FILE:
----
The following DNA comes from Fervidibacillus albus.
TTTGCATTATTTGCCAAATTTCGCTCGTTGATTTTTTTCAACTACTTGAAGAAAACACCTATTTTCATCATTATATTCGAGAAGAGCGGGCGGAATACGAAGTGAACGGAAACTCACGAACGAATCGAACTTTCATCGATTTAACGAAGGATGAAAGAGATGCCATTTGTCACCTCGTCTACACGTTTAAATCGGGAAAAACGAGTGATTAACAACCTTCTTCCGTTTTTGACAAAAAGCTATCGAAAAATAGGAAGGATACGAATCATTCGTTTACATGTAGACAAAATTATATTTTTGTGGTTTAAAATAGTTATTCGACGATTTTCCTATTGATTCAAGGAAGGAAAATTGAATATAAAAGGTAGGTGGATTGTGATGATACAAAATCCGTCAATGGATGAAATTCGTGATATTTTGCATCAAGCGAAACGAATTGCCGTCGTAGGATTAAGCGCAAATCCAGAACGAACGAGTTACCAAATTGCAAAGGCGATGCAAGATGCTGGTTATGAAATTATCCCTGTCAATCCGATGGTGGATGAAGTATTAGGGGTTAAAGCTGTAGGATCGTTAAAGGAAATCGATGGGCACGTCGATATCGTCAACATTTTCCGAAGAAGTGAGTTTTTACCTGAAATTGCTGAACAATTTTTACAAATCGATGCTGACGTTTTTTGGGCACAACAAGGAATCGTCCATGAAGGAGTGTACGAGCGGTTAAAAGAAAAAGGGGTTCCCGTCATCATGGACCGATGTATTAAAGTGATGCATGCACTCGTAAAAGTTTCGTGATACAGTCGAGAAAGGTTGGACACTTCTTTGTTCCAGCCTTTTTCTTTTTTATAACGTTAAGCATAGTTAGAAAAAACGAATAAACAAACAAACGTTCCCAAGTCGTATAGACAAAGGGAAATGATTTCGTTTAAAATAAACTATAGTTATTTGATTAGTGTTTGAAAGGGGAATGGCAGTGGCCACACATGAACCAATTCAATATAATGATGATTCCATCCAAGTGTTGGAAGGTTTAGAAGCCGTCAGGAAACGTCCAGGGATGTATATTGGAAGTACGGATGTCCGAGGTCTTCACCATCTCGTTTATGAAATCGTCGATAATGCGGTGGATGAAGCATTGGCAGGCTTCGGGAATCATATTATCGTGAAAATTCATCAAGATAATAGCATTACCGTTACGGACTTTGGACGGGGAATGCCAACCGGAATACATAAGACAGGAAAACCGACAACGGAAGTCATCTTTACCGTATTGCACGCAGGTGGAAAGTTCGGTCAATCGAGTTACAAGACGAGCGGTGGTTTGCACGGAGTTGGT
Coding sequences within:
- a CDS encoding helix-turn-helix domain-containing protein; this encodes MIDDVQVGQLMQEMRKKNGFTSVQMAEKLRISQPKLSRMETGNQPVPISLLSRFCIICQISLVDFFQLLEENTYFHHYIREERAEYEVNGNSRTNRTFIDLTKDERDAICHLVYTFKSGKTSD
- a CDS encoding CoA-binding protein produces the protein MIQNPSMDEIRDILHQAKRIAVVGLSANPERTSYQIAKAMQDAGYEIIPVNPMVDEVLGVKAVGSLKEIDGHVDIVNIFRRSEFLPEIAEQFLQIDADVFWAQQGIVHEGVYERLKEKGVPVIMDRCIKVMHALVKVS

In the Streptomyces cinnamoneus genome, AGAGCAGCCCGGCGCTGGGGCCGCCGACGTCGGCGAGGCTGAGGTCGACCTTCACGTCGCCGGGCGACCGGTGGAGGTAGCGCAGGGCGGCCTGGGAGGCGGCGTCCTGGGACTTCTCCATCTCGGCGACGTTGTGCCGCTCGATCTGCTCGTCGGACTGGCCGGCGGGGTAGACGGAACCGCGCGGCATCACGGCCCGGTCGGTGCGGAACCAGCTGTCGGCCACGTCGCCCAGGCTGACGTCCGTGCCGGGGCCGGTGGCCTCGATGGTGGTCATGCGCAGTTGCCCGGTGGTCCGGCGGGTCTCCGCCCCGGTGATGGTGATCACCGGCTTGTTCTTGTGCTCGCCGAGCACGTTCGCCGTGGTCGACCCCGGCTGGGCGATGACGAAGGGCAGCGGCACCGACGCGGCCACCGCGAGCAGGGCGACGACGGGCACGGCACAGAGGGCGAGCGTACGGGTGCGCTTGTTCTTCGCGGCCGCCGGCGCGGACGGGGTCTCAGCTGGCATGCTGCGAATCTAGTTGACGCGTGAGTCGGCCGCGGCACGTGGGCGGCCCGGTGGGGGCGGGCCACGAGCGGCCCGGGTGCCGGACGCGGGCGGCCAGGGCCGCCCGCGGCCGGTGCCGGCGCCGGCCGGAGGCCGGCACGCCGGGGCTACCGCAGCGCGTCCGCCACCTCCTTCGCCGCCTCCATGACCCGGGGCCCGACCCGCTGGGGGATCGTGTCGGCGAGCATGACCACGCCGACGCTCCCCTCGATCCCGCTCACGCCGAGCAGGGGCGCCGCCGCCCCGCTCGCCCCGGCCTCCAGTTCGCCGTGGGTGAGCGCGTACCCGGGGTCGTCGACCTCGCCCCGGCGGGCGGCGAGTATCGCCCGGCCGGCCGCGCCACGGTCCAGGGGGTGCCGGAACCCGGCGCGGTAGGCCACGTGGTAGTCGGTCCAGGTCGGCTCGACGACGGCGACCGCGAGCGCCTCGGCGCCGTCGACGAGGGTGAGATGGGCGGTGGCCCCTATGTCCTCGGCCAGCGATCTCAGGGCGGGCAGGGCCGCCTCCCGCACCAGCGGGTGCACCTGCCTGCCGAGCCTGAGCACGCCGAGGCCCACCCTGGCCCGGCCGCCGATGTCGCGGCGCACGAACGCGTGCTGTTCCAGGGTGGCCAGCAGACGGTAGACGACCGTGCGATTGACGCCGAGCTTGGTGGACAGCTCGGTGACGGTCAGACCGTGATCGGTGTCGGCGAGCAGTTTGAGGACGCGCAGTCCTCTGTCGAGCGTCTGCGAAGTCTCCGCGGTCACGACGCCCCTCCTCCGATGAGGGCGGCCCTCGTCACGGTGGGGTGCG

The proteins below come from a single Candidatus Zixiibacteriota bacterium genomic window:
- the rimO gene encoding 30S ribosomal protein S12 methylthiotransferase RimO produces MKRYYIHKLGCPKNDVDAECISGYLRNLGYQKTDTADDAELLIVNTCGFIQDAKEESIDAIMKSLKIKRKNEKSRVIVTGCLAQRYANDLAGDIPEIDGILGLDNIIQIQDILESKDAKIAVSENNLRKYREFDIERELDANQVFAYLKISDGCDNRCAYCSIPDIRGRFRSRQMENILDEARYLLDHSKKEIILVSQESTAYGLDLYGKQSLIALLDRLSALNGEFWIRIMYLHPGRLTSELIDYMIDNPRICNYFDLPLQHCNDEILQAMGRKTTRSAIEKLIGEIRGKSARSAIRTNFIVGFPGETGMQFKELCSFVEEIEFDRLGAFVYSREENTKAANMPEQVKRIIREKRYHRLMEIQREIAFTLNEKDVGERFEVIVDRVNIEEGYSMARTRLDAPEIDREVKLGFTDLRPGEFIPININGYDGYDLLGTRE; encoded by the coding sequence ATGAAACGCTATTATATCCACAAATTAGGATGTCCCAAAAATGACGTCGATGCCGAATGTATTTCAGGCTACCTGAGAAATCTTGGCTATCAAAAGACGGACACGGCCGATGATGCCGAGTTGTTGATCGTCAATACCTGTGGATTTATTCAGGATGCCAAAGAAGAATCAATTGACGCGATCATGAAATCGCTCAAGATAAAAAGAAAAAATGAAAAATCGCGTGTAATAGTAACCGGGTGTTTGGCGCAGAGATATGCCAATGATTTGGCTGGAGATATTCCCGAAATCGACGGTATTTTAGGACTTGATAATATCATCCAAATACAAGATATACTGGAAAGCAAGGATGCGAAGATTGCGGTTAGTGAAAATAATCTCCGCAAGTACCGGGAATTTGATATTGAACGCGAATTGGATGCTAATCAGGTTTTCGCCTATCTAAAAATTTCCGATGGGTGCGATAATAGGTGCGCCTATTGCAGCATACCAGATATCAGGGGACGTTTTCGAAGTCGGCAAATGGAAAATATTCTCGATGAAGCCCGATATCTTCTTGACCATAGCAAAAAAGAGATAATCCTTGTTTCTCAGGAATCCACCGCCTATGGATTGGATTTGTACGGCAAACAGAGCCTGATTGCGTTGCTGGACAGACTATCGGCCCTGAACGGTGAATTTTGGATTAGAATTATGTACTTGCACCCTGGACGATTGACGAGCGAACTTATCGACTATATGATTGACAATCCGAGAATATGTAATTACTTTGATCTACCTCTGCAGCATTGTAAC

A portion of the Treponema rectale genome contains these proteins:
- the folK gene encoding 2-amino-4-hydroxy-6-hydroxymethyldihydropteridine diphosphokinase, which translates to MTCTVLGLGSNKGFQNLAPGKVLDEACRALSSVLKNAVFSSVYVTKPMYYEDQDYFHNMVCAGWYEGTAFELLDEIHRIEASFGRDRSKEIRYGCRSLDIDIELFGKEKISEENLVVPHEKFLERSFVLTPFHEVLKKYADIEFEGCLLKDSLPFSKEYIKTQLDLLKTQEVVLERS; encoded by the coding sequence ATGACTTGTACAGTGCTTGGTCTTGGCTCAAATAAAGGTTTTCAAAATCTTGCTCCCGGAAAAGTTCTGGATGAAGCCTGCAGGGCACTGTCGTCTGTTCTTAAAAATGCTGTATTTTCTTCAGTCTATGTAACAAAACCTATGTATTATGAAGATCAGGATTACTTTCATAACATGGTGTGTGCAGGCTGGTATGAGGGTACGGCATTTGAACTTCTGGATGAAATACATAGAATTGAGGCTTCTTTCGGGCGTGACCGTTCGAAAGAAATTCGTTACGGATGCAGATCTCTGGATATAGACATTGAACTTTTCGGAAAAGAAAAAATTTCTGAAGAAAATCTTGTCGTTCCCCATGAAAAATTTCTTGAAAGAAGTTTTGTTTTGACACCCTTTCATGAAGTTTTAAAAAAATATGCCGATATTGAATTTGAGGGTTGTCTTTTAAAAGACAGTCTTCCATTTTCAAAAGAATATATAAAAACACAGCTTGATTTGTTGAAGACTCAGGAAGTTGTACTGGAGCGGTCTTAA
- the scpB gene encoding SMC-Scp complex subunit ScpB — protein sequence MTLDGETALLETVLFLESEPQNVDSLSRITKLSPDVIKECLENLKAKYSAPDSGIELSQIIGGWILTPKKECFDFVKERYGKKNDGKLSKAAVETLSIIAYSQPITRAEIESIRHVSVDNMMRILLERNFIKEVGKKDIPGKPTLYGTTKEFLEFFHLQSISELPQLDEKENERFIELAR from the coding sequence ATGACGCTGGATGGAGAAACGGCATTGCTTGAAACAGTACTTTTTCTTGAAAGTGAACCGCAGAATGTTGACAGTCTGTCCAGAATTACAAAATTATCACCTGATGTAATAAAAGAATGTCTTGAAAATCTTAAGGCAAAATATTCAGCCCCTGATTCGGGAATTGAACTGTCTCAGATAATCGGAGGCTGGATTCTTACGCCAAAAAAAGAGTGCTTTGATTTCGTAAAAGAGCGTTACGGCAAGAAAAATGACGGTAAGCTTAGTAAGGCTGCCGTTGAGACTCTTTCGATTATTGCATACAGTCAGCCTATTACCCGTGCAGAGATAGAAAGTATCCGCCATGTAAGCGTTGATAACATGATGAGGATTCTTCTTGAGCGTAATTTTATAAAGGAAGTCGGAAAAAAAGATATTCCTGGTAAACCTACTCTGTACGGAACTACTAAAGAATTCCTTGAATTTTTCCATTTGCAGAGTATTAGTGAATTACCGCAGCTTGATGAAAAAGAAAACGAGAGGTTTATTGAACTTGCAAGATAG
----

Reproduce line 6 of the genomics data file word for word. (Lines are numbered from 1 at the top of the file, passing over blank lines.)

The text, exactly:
In the Streptomyces cinnamoneus genome, AGAGCAGCCCGGCGCTGGGGCCGCCGACGTCGGCGAGGCTGAGGTCGACCTTCACGTCGCCGGGCGACCGGTGGAGGTAGCGCAGGGCGGCCTGGGAGGCGGCGTCCTGGGACTTCTCCATCTCGGCGACGTTGTGCCGCTCGATCTGCTCGTCGGACTGGCCGGCGGGGTAGACGGAACCGCGCGGCATCACGGCCCGGTCGGTGCGGAACCAGCTGTCGGCCACGTCGCCCAGGCTGACGTCCGTGCCGGGGCCGGTGGCCTCGATGGTGGTCATGCGCAGTTGCCCGGTGGTCCGGCGGGTCTCCGCCCCGGTGATGGTGATCACCGGCTTGTTCTTGTGCTCGCCGAGCACGTTCGCCGTGGTCGACCCCGGCTGGGCGATGACGAAGGGCAGCGGCACCGACGCGGCCACCGCGAGCAGGGCGACGACGGGCACGGCACAGAGGGCGAGCGTACGGGTGCGCTTGTTCTTCGCGGCCGCCGGCGCGGACGGGGTCTCAGCTGGCATGCTGCGAATCTAGTTGACGCGTGAGTCGGCCGCGGCACGTGGGCGGCCCGGTGGGGGCGGGCCACGAGCGGCCCGGGTGCCGGACGCGGGCGGCCAGGGCCGCCCGCGGCCGGTGCCGGCGCCGGCCGGAGGCCGGCACGCCGGGGCTACCGCAGCGCGTCCGCCACCTCCTTCGCCGCCTCCATGACCCGGGGCCCGACCCGCTGGGGGATCGTGTCGGCGAGCATGACCACGCCGACGCTCCCCTCGATCCCGCTCACGCCGAGCAGGGGCGCCGCCGCCCCGCTCGCCCCGGCCTCCAGTTCGCCGTGGGTGAGCGCGTACCCGGGGTCGTCGACCTCGCCCCGGCGGGCGGCGAGTATCGCCCGGCCGGCCGCGCCACGGTCCAGGGGGTGCCGGAACCCGGCGCGGTAGGCCACGTGGTAGTCGGTCCAGGTCGGCTCGACGACGGCGACCGCGAGCGCCTCGGCGCCGTCGACGAGGGTGAGATGGGCGGTGGCCCCTATGTCCTCGGCCAGCGATCTCAGGGCGGGCAGGGCCGCCTCCCGCACCAGCGGGTGCACCTGCCTGCCGAGCCTGAGCACGCCGAGGCCCACCCTGGCCCGGCCGCCGATGTCGCGGCGCACGAACGCGTGCTGTTCCAGGGTGGCCAGCAGACGGTAGACGACCGTGCGATTGACGCCGAGCTTGGTGGACAGCTCGGTGACGGTCAGACCGTGATCGGTGTCGGCGAGCAGTTTGAGGACGCGCAGTCCTCTGTCGAGCGTCTGCGAAGTCTCCGCGGTCACGACGCCCCTCCTCCGATGAGGGCGGCCCTCGTCACGGTGGGGTGCG